Pearl Abyss – Pearl Abyss posts sluggish accounts in the first quarter of 2022

In the first quarter of 2022, Pearl Abyss recorded mixed results. Its next titles (DokeV and Crimson Desert) are long overdue and for the first time, the developer is downsizing.

Like every quarter, the group Pearl Abyss publish their accounts and those of first quarter of 2022 show mixed results. In numerical terms, the South Korean recorded a turnover of 91.4 billion won (68.55 million euros), down -9.4% in one year and -22.5% compared to compared to the previous quarter. Same result for net income: Pearl Abyss made a profit of 5.8 billion won (4.35 million euros), but down 36.3% compared to the previous quarter and 72% in a year.

The figures can be explained quite classically: the license Black Desert is the main source of revenue for the studio and the action MMO is running out of steam obviously after seven years of operation – apart from Black Desert Mobile which is to be launched in China soon, the game is already available in most regions of the world and on most platforms, and therefore no longer has significant growth levers except for its content updates.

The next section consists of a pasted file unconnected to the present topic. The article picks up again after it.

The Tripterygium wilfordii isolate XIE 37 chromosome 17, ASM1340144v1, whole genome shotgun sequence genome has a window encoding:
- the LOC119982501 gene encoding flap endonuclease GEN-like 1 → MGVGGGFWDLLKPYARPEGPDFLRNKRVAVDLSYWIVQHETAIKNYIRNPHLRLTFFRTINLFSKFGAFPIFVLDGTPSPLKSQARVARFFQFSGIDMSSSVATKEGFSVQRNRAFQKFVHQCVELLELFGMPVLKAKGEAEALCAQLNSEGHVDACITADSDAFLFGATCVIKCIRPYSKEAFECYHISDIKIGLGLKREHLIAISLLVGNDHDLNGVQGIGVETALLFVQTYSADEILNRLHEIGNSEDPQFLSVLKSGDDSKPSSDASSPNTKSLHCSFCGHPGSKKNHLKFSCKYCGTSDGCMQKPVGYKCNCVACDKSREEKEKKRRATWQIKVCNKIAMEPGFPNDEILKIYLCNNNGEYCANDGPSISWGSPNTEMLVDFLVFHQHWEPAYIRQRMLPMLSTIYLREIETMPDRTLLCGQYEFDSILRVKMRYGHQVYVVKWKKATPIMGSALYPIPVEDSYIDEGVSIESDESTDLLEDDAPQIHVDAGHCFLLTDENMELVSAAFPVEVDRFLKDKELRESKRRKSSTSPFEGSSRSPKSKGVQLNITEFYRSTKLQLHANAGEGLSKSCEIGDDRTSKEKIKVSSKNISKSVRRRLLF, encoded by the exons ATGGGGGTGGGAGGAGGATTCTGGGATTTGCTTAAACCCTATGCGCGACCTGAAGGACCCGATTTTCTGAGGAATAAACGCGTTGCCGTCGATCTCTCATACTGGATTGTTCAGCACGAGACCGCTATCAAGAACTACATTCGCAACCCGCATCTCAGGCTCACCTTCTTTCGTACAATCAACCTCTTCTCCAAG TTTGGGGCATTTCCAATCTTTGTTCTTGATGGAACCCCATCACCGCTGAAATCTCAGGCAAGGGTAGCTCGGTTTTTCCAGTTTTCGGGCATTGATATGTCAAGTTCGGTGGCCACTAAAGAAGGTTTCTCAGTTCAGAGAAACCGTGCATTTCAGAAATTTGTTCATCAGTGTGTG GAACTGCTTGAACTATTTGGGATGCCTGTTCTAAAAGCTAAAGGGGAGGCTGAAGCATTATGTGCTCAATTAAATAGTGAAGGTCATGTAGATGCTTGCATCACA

At the same time, the financial results ofEve Online are stable (for the record, Pearl Abyss is the parent company of the developer CCP Games) and renew the player population of the Space Opera is obviously not easy.

The main question raised by these quarterly accounts relates to the workforce of Pearl Abyss. For a long time, the South Korean studio has recorded mixed results due to its investments: Pearl Abyss has always recruited massively to strengthen the development teams of its next titles – in particular DokeV (scheduled for release this year) and Crimson Desert (postponed to a later date still undetermined). For the first time in a long time, the studio’s results are down but the number of employees of Pearl Abyss also decreases, going from 1,572 employees at the end of 2021 to 1,485 today – the studio has separated from around twenty developers and around 70 administrative staff. A trend that suggests savings measures (and not investments as before). We imagine that the studio will be keen to quickly launch its next games in order to find a second wind financially.